There was an interesting series of studies the man quoted, though, which showed some improvement in executive functioning following a program of daily reading to Bach's The Well-Tempered Clavier. We suspect that any reasonable baroque keyboard works would do, although The Well-Tempered Clavier is notably spare, with a great deal of structure and counterpoint. We had already decided that The Whirlwind would have to earn TV by reading, because we knew what the more time she put in, the more fluent she became (she already reads well above grace level, in spite of putting little time in, but every bit helps) the more she could get sucked in to what she read. Based on the study (which we view with healthy skepticism, remembering well all the Mozart Effect hysteria of a few years back, which has not resulted in a spate of super-intelligent babies) we decided that it wouldn't hurt her, and who knows, it might help, so we told her that she would need to sit and read for half an hour each day, no excuses, while listening to music of our choosing. Turns out she really likes the Well Tempered Clavier.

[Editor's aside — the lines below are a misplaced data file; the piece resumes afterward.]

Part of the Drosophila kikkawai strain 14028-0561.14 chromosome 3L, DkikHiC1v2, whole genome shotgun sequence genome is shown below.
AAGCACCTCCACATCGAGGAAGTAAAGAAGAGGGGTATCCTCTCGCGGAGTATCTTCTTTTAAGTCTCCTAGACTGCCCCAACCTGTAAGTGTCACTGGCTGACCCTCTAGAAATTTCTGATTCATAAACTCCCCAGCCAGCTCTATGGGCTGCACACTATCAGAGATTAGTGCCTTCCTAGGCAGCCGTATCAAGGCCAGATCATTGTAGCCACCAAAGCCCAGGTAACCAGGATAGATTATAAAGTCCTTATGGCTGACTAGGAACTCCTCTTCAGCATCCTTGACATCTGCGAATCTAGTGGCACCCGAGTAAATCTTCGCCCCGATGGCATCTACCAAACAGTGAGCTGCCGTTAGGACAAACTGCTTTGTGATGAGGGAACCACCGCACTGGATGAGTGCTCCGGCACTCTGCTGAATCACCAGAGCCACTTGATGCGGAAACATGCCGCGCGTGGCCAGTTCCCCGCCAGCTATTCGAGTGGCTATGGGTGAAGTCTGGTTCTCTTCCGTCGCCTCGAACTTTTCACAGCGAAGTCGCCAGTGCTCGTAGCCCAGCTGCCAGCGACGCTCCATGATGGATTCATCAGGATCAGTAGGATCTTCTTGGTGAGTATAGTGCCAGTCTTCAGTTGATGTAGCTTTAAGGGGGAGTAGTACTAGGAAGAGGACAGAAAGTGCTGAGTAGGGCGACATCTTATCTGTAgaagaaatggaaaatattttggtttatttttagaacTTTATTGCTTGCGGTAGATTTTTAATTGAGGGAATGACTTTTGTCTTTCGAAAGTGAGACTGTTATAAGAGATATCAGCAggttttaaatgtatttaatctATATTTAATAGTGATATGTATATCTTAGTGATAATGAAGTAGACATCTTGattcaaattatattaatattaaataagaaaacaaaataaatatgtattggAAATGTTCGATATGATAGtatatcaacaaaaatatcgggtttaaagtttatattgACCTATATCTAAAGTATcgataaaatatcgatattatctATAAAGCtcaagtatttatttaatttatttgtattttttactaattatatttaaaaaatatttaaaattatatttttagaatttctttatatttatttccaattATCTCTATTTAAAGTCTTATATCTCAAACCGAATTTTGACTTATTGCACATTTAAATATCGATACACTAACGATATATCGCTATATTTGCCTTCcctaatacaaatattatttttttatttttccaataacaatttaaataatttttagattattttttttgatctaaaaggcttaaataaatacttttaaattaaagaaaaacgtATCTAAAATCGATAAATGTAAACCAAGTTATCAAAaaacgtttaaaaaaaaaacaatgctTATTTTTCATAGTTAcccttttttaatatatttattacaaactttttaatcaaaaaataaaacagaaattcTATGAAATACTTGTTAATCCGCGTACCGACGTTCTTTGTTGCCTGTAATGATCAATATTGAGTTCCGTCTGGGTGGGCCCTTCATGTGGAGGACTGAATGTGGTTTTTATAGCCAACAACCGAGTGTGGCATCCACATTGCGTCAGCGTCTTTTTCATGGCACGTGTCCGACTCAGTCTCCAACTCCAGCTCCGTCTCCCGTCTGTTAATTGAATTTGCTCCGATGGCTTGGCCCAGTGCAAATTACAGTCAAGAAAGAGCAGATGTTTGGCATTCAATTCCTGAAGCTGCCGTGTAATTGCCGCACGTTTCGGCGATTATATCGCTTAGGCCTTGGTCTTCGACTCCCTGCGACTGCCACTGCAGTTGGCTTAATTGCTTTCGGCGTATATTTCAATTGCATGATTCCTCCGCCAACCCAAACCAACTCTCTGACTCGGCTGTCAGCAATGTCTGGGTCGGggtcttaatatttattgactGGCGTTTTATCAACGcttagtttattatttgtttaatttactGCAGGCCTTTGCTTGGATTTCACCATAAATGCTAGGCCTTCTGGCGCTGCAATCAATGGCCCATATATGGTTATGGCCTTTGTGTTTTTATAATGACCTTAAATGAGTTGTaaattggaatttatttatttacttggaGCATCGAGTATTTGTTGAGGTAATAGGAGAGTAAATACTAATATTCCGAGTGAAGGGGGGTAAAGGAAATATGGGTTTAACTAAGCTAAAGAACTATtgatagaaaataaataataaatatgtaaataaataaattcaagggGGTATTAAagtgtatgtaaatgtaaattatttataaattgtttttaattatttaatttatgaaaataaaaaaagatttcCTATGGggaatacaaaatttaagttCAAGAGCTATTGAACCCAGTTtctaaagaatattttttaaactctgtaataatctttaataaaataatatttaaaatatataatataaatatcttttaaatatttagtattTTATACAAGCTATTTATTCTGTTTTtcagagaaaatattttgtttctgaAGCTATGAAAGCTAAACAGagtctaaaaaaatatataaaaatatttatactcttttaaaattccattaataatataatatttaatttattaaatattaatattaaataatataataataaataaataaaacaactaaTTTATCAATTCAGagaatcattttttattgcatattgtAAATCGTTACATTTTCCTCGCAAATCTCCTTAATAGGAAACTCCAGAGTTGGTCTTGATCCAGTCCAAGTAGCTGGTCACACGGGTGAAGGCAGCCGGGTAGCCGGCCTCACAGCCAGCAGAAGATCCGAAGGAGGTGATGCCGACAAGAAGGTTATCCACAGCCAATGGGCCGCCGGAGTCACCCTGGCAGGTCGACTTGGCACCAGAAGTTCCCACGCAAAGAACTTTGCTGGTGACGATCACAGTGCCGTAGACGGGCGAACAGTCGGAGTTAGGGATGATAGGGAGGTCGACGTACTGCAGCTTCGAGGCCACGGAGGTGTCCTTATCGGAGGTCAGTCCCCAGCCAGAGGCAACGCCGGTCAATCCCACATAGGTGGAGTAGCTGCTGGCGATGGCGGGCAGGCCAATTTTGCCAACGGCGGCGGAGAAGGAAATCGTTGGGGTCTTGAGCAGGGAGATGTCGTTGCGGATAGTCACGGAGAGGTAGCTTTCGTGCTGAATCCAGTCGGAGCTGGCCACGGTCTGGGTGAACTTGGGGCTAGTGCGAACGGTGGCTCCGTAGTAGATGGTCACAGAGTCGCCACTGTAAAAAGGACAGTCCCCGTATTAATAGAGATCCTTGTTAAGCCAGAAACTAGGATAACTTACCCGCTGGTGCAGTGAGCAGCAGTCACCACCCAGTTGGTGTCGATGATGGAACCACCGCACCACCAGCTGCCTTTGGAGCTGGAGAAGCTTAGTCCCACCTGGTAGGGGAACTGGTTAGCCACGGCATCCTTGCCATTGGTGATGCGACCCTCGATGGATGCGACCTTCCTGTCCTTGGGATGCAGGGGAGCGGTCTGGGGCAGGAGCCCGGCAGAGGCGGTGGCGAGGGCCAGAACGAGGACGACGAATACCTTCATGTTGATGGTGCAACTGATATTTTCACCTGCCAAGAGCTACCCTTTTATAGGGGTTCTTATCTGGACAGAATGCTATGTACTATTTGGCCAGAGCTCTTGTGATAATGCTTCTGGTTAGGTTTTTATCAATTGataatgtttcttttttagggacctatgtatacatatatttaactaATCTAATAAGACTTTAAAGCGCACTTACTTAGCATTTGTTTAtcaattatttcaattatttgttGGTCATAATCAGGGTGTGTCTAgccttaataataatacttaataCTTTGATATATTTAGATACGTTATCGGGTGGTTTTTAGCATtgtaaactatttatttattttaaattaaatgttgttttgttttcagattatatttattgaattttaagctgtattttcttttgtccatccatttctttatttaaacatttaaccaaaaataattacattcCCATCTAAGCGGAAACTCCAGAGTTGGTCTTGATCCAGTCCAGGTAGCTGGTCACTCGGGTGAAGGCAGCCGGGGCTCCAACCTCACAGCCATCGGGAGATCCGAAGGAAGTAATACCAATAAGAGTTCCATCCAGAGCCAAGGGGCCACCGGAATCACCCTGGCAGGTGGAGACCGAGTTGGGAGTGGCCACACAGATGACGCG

So there she was, doing her daily reading, with a book I'd picked out for her as being right up her alley, a novel-length retelling of The Twelve Dancing Princesses, and when she was done, she said "You know Mom, I never knew before that reading could be so much fun!"


I have no illusions that this will mean that she will suddenly morph into a bookworm. She is who she is, and she will always be a moving target. She will always prefer to do and actively experience, rather than read about it. But at least she now sees what all the fuss is about, and there is nothing more wonderful than transmitting a great joy and delight to a one's offspring.

And in other news, Only Son, who has been looking for a regular paid, salaried job in his field since he prepared to graduate in May of 2011 with a degree in computer science and a minor in philosophy, has finally landed one. As of tomorrow he will be a salaried employee. Mind you the salary is peanuts, but it comes with bennies and paid vacation and EVERYTHING. A real job.